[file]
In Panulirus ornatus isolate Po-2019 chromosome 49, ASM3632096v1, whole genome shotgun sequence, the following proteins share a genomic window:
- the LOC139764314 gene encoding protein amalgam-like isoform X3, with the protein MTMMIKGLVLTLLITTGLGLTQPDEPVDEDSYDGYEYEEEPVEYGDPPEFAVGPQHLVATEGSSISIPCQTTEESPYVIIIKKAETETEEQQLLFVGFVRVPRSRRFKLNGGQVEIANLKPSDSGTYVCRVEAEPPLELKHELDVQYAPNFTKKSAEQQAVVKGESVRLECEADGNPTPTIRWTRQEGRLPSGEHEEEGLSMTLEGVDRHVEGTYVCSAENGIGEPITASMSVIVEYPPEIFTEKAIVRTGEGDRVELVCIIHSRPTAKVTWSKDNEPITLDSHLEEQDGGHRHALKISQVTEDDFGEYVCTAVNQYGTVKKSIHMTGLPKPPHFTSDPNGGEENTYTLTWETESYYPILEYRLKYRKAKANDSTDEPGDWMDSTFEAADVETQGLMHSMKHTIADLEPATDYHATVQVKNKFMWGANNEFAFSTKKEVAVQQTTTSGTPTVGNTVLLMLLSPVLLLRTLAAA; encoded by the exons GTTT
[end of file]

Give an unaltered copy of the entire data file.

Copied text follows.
In Panulirus ornatus isolate Po-2019 chromosome 49, ASM3632096v1, whole genome shotgun sequence, the following proteins share a genomic window:
- the LOC139764314 gene encoding protein amalgam-like isoform X3, with the protein MTMMIKGLVLTLLITTGLGLTQPDEPVDEDSYDGYEYEEEPVEYGDPPEFAVGPQHLVATEGSSISIPCQTTEESPYVIIIKKAETETEEQQLLFVGFVRVPRSRRFKLNGGQVEIANLKPSDSGTYVCRVEAEPPLELKHELDVQYAPNFTKKSAEQQAVVKGESVRLECEADGNPTPTIRWTRQEGRLPSGEHEEEGLSMTLEGVDRHVEGTYVCSAENGIGEPITASMSVIVEYPPEIFTEKAIVRTGEGDRVELVCIIHSRPTAKVTWSKDNEPITLDSHLEEQDGGHRHALKISQVTEDDFGEYVCTAVNQYGTVKKSIHMTGLPKPPHFTSDPNGGEENTYTLTWETESYYPILEYRLKYRKAKANDSTDEPGDWMDSTFEAADVETQGLMHSMKHTIADLEPATDYHATVQVKNKFMWGANNEFAFSTKKEVAVQQTTTSGTPTVGNTVLLMLLSPVLLLRTLAAA; encoded by the exons GTTT